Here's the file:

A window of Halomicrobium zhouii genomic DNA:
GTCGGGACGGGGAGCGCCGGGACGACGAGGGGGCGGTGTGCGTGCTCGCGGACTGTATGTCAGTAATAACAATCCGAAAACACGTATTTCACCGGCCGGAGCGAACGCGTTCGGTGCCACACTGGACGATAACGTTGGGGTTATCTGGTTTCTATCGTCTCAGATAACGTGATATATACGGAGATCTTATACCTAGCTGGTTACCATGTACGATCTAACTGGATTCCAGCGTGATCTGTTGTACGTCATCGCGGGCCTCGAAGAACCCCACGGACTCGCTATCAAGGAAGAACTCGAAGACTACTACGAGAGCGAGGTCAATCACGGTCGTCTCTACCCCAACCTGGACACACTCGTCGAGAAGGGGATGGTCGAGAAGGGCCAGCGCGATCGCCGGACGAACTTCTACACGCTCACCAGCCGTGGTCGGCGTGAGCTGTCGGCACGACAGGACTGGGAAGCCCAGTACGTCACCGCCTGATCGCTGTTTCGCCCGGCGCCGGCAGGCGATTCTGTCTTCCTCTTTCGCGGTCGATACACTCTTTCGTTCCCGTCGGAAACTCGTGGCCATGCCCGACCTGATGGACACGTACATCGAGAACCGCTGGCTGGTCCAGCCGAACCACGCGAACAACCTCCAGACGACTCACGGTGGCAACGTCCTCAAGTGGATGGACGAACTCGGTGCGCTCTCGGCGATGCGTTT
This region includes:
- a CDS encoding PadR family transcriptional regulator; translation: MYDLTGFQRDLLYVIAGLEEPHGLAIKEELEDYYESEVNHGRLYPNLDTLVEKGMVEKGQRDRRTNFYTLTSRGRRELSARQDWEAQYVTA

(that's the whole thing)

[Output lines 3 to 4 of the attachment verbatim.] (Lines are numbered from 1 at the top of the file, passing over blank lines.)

This region includes:
- a CDS encoding PadR family transcriptional regulator; translation: MYDLTGFQRDLLYVIAGLEEPHGLAIKEELEDYYESEVNHGRLYPNLDTLVEKGMVEKGQRDRRTNFYTLTSRGRRELSARQDWEAQYVTA